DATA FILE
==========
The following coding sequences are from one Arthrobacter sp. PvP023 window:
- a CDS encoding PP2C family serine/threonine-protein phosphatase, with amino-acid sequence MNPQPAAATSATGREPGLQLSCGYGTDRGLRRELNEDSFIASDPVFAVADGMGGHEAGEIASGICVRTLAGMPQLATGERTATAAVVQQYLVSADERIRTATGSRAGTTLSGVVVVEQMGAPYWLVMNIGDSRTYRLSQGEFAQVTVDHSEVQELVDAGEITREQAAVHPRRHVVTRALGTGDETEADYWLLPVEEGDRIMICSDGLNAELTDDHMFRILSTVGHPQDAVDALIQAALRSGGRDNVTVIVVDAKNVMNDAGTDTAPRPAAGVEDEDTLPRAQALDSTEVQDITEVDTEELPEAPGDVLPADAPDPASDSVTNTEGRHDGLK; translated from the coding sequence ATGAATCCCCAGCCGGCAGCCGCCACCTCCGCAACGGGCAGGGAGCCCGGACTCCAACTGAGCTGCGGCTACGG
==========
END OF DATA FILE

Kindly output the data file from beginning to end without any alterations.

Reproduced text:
The following coding sequences are from one Arthrobacter sp. PvP023 window:
- a CDS encoding PP2C family serine/threonine-protein phosphatase, with amino-acid sequence MNPQPAAATSATGREPGLQLSCGYGTDRGLRRELNEDSFIASDPVFAVADGMGGHEAGEIASGICVRTLAGMPQLATGERTATAAVVQQYLVSADERIRTATGSRAGTTLSGVVVVEQMGAPYWLVMNIGDSRTYRLSQGEFAQVTVDHSEVQELVDAGEITREQAAVHPRRHVVTRALGTGDETEADYWLLPVEEGDRIMICSDGLNAELTDDHMFRILSTVGHPQDAVDALIQAALRSGGRDNVTVIVVDAKNVMNDAGTDTAPRPAAGVEDEDTLPRAQALDSTEVQDITEVDTEELPEAPGDVLPADAPDPASDSVTNTEGRHDGLK; translated from the coding sequence ATGAATCCCCAGCCGGCAGCCGCCACCTCCGCAACGGGCAGGGAGCCCGGACTCCAACTGAGCTGCGGCTACGG